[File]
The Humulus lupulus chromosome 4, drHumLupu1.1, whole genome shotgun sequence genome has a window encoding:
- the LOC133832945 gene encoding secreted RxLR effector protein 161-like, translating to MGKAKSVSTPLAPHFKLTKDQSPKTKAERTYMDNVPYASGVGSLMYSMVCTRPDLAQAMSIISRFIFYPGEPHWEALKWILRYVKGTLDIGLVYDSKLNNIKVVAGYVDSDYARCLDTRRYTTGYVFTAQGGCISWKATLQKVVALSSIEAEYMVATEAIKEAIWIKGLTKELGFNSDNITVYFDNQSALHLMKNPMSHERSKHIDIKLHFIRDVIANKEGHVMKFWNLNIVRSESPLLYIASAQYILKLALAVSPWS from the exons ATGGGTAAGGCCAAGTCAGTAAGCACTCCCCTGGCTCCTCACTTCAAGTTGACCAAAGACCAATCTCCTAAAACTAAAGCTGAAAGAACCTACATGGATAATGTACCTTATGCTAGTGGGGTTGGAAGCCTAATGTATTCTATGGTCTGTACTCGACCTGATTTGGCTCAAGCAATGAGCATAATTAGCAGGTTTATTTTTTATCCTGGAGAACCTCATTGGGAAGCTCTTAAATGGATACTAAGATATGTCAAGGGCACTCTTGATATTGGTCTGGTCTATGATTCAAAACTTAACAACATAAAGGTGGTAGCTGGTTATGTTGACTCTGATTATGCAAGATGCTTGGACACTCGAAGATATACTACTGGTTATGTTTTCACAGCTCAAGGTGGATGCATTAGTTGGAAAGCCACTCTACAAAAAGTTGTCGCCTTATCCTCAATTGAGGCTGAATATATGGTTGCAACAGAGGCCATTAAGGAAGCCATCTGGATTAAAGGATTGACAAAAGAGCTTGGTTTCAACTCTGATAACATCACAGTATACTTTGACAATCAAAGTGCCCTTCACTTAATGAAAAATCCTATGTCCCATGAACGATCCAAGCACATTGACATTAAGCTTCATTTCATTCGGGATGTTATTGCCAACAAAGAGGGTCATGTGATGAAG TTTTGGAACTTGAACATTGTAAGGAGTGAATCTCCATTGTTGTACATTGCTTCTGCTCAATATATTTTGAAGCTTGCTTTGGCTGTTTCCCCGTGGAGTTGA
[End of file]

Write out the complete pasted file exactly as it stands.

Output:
The Humulus lupulus chromosome 4, drHumLupu1.1, whole genome shotgun sequence genome has a window encoding:
- the LOC133832945 gene encoding secreted RxLR effector protein 161-like, translating to MGKAKSVSTPLAPHFKLTKDQSPKTKAERTYMDNVPYASGVGSLMYSMVCTRPDLAQAMSIISRFIFYPGEPHWEALKWILRYVKGTLDIGLVYDSKLNNIKVVAGYVDSDYARCLDTRRYTTGYVFTAQGGCISWKATLQKVVALSSIEAEYMVATEAIKEAIWIKGLTKELGFNSDNITVYFDNQSALHLMKNPMSHERSKHIDIKLHFIRDVIANKEGHVMKFWNLNIVRSESPLLYIASAQYILKLALAVSPWS from the exons ATGGGTAAGGCCAAGTCAGTAAGCACTCCCCTGGCTCCTCACTTCAAGTTGACCAAAGACCAATCTCCTAAAACTAAAGCTGAAAGAACCTACATGGATAATGTACCTTATGCTAGTGGGGTTGGAAGCCTAATGTATTCTATGGTCTGTACTCGACCTGATTTGGCTCAAGCAATGAGCATAATTAGCAGGTTTATTTTTTATCCTGGAGAACCTCATTGGGAAGCTCTTAAATGGATACTAAGATATGTCAAGGGCACTCTTGATATTGGTCTGGTCTATGATTCAAAACTTAACAACATAAAGGTGGTAGCTGGTTATGTTGACTCTGATTATGCAAGATGCTTGGACACTCGAAGATATACTACTGGTTATGTTTTCACAGCTCAAGGTGGATGCATTAGTTGGAAAGCCACTCTACAAAAAGTTGTCGCCTTATCCTCAATTGAGGCTGAATATATGGTTGCAACAGAGGCCATTAAGGAAGCCATCTGGATTAAAGGATTGACAAAAGAGCTTGGTTTCAACTCTGATAACATCACAGTATACTTTGACAATCAAAGTGCCCTTCACTTAATGAAAAATCCTATGTCCCATGAACGATCCAAGCACATTGACATTAAGCTTCATTTCATTCGGGATGTTATTGCCAACAAAGAGGGTCATGTGATGAAG TTTTGGAACTTGAACATTGTAAGGAGTGAATCTCCATTGTTGTACATTGCTTCTGCTCAATATATTTTGAAGCTTGCTTTGGCTGTTTCCCCGTGGAGTTGA